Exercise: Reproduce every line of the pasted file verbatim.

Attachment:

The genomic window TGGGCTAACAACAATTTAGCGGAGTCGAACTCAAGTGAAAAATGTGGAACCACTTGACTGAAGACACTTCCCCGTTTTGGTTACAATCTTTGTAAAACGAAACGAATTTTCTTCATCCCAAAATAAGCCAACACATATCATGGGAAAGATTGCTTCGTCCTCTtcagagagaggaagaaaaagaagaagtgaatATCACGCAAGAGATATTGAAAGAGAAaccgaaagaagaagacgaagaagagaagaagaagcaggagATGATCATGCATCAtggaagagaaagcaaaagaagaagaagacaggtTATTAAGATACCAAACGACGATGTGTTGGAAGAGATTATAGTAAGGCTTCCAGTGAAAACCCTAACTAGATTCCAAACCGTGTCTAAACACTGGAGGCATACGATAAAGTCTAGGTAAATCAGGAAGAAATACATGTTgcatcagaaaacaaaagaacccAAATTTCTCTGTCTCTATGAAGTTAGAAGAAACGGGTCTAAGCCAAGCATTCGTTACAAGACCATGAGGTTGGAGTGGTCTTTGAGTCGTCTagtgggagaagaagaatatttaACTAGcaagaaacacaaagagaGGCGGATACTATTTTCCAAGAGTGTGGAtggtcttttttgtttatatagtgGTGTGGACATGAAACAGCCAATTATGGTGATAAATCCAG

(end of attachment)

The genomic window TGGGCTAACAACAATTTAGCGGAGTCGAACTCAAGTGAAAAATGTGGAACCACTTGACTGAAGACACTTCCCCGTTTTGGTTACAATCTTTGTAAAACGAAACGAATTTTCTTCATCCCAAAATAAGCCAACACATATCATGGGAAAGATTGCTTCGTCCTCTtcagagagaggaagaaaaagaagaagtgaatATCACGCAAGAGATATTGAAAGAGAAaccgaaagaagaagacgaagaagagaagaagaagcaggagATGATCATGCATCAtggaagagaaagcaaaagaagaagaagacaggtTATTAAGATACCAAACGACGATGTGTTGGAAGAGATTATAGTAAGGCTTCCAGTGAAAACCCTAACTAGATTCCAAACCGTGTCTAAACACTGGAGGCATACGATAAAGTCTAGGTAAATCAGGAAGAAATACATGTTgcatcagaaaacaaaagaacccAAATTTCTCTGTCTCTATGAAGTTAGAAGAAACGGGTCTAAGCCAAGCATTCGTTACAAGACCATGAGGTTGGAGTGGTCTTTGAGTCGTCTagtgggagaagaagaatatttaACTAGcaagaaacacaaagagaGGCGGATACTATTTTCCAAGAGTGTGGAtggtcttttttgtttatatagtgGTGTGGACATGAAACAGCCAATTATGGTGATAAATCCAG